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Metal Gear Rising: Revengeance

(Konami Digital Entertainment, Inc.; US: 19 Feb 2013)

If you couldn’t already tell by its title, Metal Gear Rising: Revengeance is a pretty absurd game.  It’s a spinoff of Solid Snake’s story, but it bounces between the corny sight gags and self-serious treatises on morality that define the Metal Gear universe.  The difference is that Revengeance was developed by PlatniumGames, a studio as obsessed with speed and combat as Kojima studios is with stealth.  There are some things around the periphery that detract from the game’s otherwise excellent sword-based fighting system, but the core mechanics remain fittingly sharp.


For those of us actually interested in the baffling maze that is Metal Gear lore, the game fits in nicely with the broader series.  Revengeance takes place after Metal Gear Solid 4 in a world struggling to re-calibrate in the absence of the Patriots and their control of the global war economy.  Again, don’t worry if that last sentence didn’t make any sense; the story is by no means crucial to enjoying the game.  For fans however, there is plenty of talk about memes, cybernetic soldiers, and private military corporations.  As always, villains deliver soliloquies about morality and politics during fights, and there are plenty of references to the ways historical conflicts have shaped the world.  References to terrorism and the impact of September 11th on the American psyche can get a little heavy handed, but the game (like most Metal Gear games) still raises some valid points.  There aren’t many game stories so openly critical of U.S. militarism and politics.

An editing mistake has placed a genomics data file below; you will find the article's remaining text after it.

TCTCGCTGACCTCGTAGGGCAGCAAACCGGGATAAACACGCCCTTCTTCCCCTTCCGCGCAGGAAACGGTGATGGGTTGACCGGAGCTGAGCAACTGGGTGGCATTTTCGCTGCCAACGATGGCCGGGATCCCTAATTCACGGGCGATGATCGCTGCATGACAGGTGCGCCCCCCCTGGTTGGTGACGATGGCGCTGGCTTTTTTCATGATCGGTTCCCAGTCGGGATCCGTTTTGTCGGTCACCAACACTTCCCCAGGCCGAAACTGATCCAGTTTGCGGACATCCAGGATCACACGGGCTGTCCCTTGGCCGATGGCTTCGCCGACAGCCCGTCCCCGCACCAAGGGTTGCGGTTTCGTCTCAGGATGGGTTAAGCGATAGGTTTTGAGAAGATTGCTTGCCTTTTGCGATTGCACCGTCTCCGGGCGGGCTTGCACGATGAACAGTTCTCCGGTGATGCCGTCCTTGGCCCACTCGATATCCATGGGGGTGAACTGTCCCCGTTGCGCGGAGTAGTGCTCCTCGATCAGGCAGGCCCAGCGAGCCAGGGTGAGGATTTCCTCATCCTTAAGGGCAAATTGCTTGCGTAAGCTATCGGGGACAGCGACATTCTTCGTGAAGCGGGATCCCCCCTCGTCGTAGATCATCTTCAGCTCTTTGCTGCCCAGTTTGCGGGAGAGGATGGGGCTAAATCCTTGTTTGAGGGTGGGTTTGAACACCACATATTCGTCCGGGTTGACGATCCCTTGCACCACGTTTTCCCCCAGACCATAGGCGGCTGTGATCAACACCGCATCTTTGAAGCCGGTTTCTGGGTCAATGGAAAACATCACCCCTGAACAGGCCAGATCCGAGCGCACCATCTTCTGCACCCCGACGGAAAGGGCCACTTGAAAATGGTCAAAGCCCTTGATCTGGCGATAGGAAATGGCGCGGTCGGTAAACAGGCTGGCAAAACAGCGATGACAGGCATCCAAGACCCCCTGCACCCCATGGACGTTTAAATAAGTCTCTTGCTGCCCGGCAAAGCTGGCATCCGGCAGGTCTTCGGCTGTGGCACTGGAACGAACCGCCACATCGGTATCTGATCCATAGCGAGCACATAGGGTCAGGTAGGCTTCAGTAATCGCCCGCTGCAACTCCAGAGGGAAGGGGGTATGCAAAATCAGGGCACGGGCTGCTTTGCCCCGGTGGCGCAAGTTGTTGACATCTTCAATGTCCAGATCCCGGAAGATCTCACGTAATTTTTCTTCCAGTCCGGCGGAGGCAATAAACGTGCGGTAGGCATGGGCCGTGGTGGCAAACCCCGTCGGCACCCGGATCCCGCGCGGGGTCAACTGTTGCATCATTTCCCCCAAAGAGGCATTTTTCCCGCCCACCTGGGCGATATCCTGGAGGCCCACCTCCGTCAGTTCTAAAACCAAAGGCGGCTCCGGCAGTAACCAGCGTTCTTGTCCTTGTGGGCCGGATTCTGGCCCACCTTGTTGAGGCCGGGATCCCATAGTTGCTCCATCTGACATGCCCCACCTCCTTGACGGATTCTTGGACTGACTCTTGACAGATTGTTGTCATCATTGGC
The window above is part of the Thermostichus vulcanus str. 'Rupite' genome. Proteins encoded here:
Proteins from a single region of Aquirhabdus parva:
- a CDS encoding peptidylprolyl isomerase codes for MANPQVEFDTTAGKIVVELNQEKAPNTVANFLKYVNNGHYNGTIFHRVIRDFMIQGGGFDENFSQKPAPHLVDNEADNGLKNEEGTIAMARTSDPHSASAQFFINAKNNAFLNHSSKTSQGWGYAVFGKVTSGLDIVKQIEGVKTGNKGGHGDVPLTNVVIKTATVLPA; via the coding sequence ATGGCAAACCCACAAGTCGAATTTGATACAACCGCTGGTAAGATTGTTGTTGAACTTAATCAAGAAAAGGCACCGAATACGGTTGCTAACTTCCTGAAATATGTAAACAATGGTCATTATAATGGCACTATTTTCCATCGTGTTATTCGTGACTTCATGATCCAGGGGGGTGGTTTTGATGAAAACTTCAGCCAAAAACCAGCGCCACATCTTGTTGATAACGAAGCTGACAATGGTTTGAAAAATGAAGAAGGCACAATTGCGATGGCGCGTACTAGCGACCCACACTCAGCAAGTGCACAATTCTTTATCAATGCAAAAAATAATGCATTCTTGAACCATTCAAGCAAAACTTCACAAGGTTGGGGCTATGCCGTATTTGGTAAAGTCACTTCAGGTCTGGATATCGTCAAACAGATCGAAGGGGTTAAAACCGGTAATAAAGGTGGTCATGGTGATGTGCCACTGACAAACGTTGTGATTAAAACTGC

Of course, what the game says and what you do in it are often two different things.  While the authored narrative is about the pitfalls of imperialism, the moment to moment gameplay is about slicing things into as many things as possible.  I mean that literally. The game keeps track of how many pieces enemies become, and you are awarded points for more effective fighting.  Raiden’s amazing moves were mostly confined to cut scenes in MGS 4, and Platinum does an outstanding job with giving the player control in Reveangence.